Article by Jess Harrison in Berlin // Thursday, Mar. 29, 2018
The exhibition ‘Time Can Space’ at Blain Southern transports visitors into the vivid and expressive scenes of Californian landscapes. Works by Romanian painter Marius Bercea fill both the upstairs and downstairs spaces of the gallery, the interior architecture of which has been specifically re-designed, in collaboration with architect Attila Kim, for this show. White plastic chairs and huge cacti fill the entrance way and the paintings are mounted on large wooden structures to emulate the look of billboards displayed next to highways.
In 2013 and 2014, Bercea visited California several times, taking road trips across the state and also visiting parts of Nevada and Arizona. He became particularly interested in the Viennese architecture in Los Angeles as well as the landscapes of the Mojave Desert, Death Valley and Joshua Tree National Park. After these trips he went back to Romania to paint, taking these scenes and impressions with him. As a result, his works rely on the accuracy of his memory and inevitably involve an element of fiction and establish a sense of distance. Through the exhibition, viewers are placed in a doubled act of looking, both as spectators in the gallery space and as imagined voyeurs in the scenes depicted. We are invited behind curtains and around the back of walls into private moments and spaces inspired by nature and life in California. Bercea’s paintings mediate between recollection and reality through a kind of dreamscape, playing with notions of fantasy and memory and employing iconography that characterizes both California and American culture.
In their arresting, almost statutory suspension of Californian life, Bercea’s work is akin to that of David Hockney. Both artists often centralise their works on representations of swimming pools and figures halted in leisure activities but Bercea’s work departs from Hockney most notably in his use of shadow. While the paintings in ‘Time Can Space’ employ an explosion of colour and reflect the neon-like spectacle of California, there remains a darkness, particularly in his large-scale work ‘Physics for the liminal training.’ If Hockney’s suburban Californian landscapes can be characterized by their flatness, then Bercea’s work is notable for its sensorial elements, its celebration of painterly technique and tactility. The bright dazzling blue of the water stands out against the shadowy tones of the foliage, which often comes to dictate the scenes, especially in the piece ‘Pluralizing Rhythm.’ Bercea, through this work, explores the hybrid of fiction and reality as well as that of the natural world and the manmade.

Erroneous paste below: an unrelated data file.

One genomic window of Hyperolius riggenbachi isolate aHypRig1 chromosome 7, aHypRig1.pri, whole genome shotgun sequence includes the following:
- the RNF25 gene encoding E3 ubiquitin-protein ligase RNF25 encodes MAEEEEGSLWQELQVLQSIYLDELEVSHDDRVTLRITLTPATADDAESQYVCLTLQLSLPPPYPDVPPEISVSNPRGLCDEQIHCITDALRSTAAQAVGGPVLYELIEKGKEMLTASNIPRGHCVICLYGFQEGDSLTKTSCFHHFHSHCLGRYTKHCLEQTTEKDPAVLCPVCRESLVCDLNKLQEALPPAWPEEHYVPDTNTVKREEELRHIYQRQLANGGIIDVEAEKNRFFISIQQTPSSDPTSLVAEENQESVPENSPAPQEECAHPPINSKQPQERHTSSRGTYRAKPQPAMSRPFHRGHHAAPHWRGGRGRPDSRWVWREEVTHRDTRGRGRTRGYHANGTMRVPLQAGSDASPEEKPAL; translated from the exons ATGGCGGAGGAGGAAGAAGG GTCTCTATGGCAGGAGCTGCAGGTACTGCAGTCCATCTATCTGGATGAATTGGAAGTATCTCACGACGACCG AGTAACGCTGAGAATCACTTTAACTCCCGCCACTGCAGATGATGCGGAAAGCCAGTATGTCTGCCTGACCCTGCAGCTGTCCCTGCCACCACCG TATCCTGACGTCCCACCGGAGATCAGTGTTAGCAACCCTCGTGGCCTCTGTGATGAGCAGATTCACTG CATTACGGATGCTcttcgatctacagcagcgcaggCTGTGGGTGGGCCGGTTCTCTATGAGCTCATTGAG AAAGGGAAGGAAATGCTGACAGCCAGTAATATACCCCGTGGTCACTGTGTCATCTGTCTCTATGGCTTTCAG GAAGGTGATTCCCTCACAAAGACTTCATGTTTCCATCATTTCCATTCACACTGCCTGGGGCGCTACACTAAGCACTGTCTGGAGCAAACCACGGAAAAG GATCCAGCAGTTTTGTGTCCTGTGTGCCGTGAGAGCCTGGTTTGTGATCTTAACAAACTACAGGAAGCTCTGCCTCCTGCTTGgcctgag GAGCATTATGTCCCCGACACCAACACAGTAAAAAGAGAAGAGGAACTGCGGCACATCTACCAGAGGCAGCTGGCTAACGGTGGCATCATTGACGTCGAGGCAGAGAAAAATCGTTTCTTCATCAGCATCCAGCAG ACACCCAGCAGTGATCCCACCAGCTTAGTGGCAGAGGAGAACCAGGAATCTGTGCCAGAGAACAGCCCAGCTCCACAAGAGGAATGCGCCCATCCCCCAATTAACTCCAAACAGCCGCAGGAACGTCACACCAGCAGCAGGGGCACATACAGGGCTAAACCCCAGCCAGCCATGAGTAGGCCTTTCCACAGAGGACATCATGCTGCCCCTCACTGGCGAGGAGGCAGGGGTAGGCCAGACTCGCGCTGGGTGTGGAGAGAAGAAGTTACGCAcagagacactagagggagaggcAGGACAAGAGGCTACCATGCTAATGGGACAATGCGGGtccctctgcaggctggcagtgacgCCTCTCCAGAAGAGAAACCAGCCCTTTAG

Bercea grew up in Cluj-Napoca, the unofficial capital of Transylvania, and during his childhood observed the 1989 Romanian Revolution as well as the collapse of the USSR. His works tend to confront the diminishing disparity between the Soviet Communist landscapes that characterized his upbringing and the bright lights of California’s highly capitalistic culture and economy. The body of paintings in ‘Time Can Space’, however, departs from his earlier works, developing a more fixed exploration and focus on California as subject, but it is clear that Romania and the scenes of his childhood remain present. Through a sense of recollection and voyeurism as well as the act of distancing himself by painting these scenes while in Romania, Bercea demonstrates that he always carries the myths of his home with him. By characterizing himself as observer, he entwines in these simultaneously bold and shadowy scenes of his memories of California, the dystopian landscapes of his past and creates highly vibrant and often surreal scenes.